University of Louisville president James Ramsey’s and Provost Shirley Willihnganz’ boycott of Chick-fil-A for its “offensive and unecessary” view on marriage hit a cultural nerve as tender as the famous chicken sandwiches sold on their campus. U of L is now reportedly considering ousting the fast food chain. To give context, the university served up a domestic partner benefits policy on its menu of moral relativism in 2006, public appetite for the measure notwithstanding. (It was only two years prior that three of four Kentuckians amended the Constitution to keep marriage between one man and one woman and outlawed domestic partnerships). This food fight is more than just being told to “eat your peas, they’re good for you.” It’s an issue of free speech and tolerance and whether the university has a moral center anymore. U of L claims to value diversity and the free exchange of ideas, but it is clear they only value certain diversity and some ideas. And non-conformists who don’t subscribe are likely to be left with egg on their face and shown the door. The fruits of such contrived outrage have been cultivated in an environment where the teaching of absolutes is considered wrong and intolerant. Guy Burnett, Professor of Government at Central Texas College asked: “How can we expect our citizens to be what Thucydides called the “fair judges of public matters” when our own education teaches them not to be a judge of anything? It becomes a democratic mess, one which begins to resemble the fertile soil of dictators and demagogues.”
Condemnation aimed at those who believe in moral absolutes jeopardizes the ability of diverse people—from university presidents like James Ramsey to conservative businessmen like Dan Cathy, to coexist. Ironically, the petition drive by U of L students to rid campus of Chick-fil-A, is as much staking out an absolutist position (those who believe God defines marriage are wrong) as it is grounded in intolerance (and they should not be allowed to do business on campus).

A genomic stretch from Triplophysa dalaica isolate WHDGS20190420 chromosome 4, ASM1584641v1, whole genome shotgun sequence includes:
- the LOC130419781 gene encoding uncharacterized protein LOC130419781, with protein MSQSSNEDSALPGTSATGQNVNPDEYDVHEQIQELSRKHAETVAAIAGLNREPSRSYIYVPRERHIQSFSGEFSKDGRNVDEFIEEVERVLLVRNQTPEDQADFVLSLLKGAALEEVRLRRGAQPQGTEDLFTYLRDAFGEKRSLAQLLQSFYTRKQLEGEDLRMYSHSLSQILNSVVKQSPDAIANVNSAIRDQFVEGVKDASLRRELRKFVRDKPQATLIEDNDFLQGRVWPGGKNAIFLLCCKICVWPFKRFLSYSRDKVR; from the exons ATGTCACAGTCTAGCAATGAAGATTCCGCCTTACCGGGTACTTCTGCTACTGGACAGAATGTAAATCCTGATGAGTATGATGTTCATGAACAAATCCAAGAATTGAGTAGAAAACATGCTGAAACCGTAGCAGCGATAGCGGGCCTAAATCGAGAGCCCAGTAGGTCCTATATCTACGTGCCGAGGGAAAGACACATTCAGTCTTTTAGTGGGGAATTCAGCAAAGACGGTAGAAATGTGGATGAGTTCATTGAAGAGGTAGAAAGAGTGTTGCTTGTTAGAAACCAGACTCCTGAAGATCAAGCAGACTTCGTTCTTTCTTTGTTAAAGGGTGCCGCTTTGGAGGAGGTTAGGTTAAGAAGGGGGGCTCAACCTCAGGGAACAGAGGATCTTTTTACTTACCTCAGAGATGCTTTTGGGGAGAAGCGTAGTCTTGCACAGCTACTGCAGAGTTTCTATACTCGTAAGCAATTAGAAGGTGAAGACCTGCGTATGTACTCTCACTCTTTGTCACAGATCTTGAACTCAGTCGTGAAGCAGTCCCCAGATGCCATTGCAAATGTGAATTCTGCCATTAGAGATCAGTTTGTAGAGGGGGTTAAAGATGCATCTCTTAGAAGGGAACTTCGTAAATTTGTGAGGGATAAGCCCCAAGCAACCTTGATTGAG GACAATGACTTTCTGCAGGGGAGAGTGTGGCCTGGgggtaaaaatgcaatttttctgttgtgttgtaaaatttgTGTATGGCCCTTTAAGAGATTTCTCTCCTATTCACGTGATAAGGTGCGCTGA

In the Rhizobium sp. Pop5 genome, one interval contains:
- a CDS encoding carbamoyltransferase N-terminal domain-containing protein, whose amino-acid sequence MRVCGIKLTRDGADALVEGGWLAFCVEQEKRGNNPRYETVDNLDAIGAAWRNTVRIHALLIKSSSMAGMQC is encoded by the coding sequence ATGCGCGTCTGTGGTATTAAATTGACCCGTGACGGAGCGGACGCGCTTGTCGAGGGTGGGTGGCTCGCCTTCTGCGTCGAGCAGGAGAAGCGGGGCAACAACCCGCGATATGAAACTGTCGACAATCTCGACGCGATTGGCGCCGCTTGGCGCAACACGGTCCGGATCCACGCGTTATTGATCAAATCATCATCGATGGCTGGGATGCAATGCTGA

On what basis does the university disqualify those who believe that marriage is defined by God as between one man and one woman? Or for that matter, what moral high ground can the university claim when judging the Aurora, Colorado tragedy; or the sordid saga of betrayal and cover-up at Penn State? And how does it explain the self-sacrifice that prompted Matt McQuinn, Alex Teves, and Jon Blunk to die while shielding their girlfriends from a mass murderer in that dark theatre on July 20? A recent survey released by the Pew Center for the People and the Press, found that 19 percent of Americans do not claim any religious affiliation. So the intelligentsia cheers. And nonbelievers cite the aforementioned evils against the existence of God: “if God were all-powerful and loving, then he wouldn’t allow such evil to take place.” Yet critics forget that the story of Christianity—the tenets of which landed Chick fil-A in trouble, is the story of God’s son Jesus who practiced tolerance to the outcasts and bore the brunt of horrible evil when he was crucified at the hands of men some 2000 years ago.
Regardless of what the university is teaching these days, civic virtue and morality grounded in absolutes are as necessary to individual thriving as they are to sound education. This makes God, the author of moral absolutes, a necessary part of the conversation. Whether such ideas will be allowed on campus is the difference between a Dark Knight rising and a new morning in America. God help us to know the difference.
Richard Nelson is the Executive Director of the Commonwealth Policy Center. He resides in Trigg County where he serves as magistrate and lives with his wife and children on a farm.